The British officer was surprised with the reception he received in Tibet.  His remarks, “I had hardly expected such a reception in Tibet but every one vied with one another to see that they could do to make me comfortable.”   He took his reception as an indication that the Tibetans bore no ill-will on account of the Lhasa expedition.

The Meeting

On 11 June, the Trongsa Penlop  received White at the Lhakhang Dzong. White recorded the day as, “Meeting Sir Ugyen again was a very great pleasure and we had a great deal to talk over.” 

According to the reports, the next day,  the two friends rode up to the Karchu monastery. White wrote that beyond getting a good view of Kulugangri mountain, there was nothing much of interest to be seen. 

On the 13th, the two visited some hot springs in the morning.  They also visited an old gold mine. It was said that these mines had been worked as recently as 12 years back by the Dzongpon who imported men from Tod (Western Tibet) for this purpose. Situated in an old river bed, the mines had been abandoned.

On the 16th June, the two friends marched to Lhalung. White noted details of the route. One entry states, “The road first took us straight down to the river a decent of 2,400 feet and then right up the other side going straight up the hill by a small zigzags which were very trying. It then wound round the hill sides for some distance and again down to the stream at Tuwa Jong (height 13,100 feet). This is fine building and built in the Tibetan style with the Jong situated at the stop of a very steep rock, below which is the monastery, also a fine building.”

The afternoon was hot on the day Trongsa Penlop and White rode to Lhalung. White said that he did not mind the heat of the sun as it was compensated for by the reception he received at Lhalung. The Trongsa Penlop’s nephew, the Peling Trulku, monks and head men of Lhalung had all come to receive them. 

Delightful by the camp pitched in the monastery garden, White mentions of it in his notes. He says that everything for his comfort had been provided. He talks about his time sitting in the cool shade of the willows on the grass out of the glare and out of the wind, as the garden was surrounded by a wall.

On 18th June at the request of Trongsa Penlop, White stayed back. The two enjoyed another quiet day. They spent the morning receiving deputations from the Dzongpon of Tuwa Dzong, lamas of Lhalung and head men of Tuwa and Lhalung. The remainder of the afternoon the two spent talking about interesting subjects on Bhutan, such as road improvements and socio-economic developments, etc.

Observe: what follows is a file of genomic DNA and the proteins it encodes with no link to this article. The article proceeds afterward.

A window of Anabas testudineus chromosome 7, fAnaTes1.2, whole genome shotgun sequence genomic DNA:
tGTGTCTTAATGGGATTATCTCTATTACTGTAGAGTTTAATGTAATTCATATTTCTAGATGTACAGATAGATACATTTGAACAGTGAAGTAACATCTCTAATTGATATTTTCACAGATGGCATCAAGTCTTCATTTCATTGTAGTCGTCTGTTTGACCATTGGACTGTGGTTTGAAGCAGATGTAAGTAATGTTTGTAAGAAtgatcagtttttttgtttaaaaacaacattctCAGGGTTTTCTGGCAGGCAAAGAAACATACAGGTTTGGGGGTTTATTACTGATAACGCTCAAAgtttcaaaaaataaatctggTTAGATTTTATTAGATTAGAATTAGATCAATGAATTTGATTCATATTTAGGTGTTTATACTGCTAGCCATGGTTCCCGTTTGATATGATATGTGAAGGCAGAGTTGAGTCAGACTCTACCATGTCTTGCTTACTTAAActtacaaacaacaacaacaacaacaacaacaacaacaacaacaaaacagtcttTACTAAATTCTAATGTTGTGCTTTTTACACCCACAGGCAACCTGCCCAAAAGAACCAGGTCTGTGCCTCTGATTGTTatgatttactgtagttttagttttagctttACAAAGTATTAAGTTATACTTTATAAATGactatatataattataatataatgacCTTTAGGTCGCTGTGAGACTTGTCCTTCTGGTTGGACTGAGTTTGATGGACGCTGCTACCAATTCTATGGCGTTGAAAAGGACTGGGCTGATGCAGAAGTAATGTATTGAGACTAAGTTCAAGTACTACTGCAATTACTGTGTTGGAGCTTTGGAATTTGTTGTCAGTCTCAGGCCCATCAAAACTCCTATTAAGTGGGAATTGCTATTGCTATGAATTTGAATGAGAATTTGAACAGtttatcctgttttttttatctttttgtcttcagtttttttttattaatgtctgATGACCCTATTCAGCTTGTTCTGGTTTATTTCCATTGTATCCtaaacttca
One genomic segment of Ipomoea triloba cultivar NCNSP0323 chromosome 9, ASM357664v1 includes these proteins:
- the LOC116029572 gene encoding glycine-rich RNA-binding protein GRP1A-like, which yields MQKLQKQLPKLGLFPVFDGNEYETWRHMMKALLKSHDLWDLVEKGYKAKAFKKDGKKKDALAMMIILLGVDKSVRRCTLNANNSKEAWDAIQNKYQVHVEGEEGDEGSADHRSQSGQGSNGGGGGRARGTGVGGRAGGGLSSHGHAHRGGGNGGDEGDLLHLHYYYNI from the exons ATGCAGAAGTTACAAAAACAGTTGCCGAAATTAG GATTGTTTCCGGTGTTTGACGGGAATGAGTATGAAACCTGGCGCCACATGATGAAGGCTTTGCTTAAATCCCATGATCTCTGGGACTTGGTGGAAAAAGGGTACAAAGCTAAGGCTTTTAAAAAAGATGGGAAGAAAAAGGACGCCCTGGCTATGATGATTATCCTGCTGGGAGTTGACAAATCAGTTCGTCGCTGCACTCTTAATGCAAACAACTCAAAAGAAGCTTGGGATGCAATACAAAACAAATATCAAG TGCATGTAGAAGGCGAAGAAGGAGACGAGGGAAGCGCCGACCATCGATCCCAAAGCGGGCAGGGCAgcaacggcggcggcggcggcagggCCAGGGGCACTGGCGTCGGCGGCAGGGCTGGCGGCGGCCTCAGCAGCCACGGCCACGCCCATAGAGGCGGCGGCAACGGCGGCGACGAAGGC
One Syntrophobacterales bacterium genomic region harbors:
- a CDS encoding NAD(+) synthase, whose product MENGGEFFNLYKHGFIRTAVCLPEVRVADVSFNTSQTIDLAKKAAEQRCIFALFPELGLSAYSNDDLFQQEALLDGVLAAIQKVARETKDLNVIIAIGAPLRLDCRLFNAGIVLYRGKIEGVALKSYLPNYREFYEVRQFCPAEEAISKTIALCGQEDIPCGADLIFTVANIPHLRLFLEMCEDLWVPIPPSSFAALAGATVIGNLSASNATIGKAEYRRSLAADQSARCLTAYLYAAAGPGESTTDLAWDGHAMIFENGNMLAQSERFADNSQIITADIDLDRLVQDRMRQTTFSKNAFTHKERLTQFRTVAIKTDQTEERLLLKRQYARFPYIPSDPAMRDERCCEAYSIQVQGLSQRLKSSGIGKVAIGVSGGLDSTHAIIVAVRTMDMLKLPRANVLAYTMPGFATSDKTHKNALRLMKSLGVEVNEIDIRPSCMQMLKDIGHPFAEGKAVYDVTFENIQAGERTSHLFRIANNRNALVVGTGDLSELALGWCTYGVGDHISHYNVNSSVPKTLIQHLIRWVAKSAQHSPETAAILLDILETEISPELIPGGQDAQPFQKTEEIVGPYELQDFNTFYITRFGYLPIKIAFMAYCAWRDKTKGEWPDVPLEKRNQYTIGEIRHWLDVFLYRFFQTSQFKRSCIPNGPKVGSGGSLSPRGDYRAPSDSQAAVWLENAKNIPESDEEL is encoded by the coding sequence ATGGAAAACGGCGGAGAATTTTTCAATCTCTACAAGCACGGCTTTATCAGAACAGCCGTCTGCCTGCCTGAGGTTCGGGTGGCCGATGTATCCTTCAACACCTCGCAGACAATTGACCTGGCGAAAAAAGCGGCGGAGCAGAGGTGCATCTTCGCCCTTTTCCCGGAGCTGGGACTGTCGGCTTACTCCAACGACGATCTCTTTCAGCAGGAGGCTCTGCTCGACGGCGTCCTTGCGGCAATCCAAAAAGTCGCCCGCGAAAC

Two days later, on 20th June, they crossed the Ta-La pass (17,900 feet) which according to White’s record is the watershed between India and the Pho-mo-chang-thang lake basin.  After camping at a yak station called Sagang, where they had a clear view right up to the snowy hills which form the Bhutan boundary. 

From the top of the pass, they went their separate ways after the Penlop presented scarves of different colours. White records, “a large river runs into the west-end of the lake which takes its rise on the north of the snows which form the boundary between Bhutan and Tibet.” 

On 22nd June, White crossed the Nelung pass and came down to Khangma, where he changed transport and came to Sewookgang. After spending three days at  Gyantse he went to Phari and then to Gangtok where he arrived on the 6th July bringing to an end his almost two month exploration to eastern Bhutan. 


They were several outcomes of the 1906 trip to Lhalung. Top on the list is forging the deeper personal relationship between the Trongsa Penlop the British Political Officer. The  other outcomes were the introduction of vaccination in Bhutan. White travelled with a vaccinator. At the end of the journey, he had vaccinated at least 800 people against smallpox. At the Penlop’s insistence, White left his vaccinator in Bhutan to accompany the Trongsa Penlop to Jakar.

The trip also tested diplomatic relations and the position of the Penlop. The Tibetans’ objection at allowing White to travel through Southern Tibet was put to rest with a tactful response. It was clear that the Trongsa Penlop enjoyed a good priest-patron relationship with some of the leading monks but had hardly any relationship with the Tibetan government.

The other outcome is the photographs taken during the trip. White was an amateur photographer but earned quite a reputation for it. His style of using photos to illustrate his reports added perspective and texture to them. Thanks to White, we have a photo of the 12 year old ninth Peling Sungtrul. Taken at Lhalung, the Trulku is shown dressed in his ceremonial robes surrounded by five monk attendants.

After the Lhalung trip, the two great men meet for the fourth time. In 1907, the Government of India sent White up to Bhutan to attend the  coronation of the Trongsa Penlop as the first hereditary Druk Gyalpo.

Contributed by

Tshering Tashi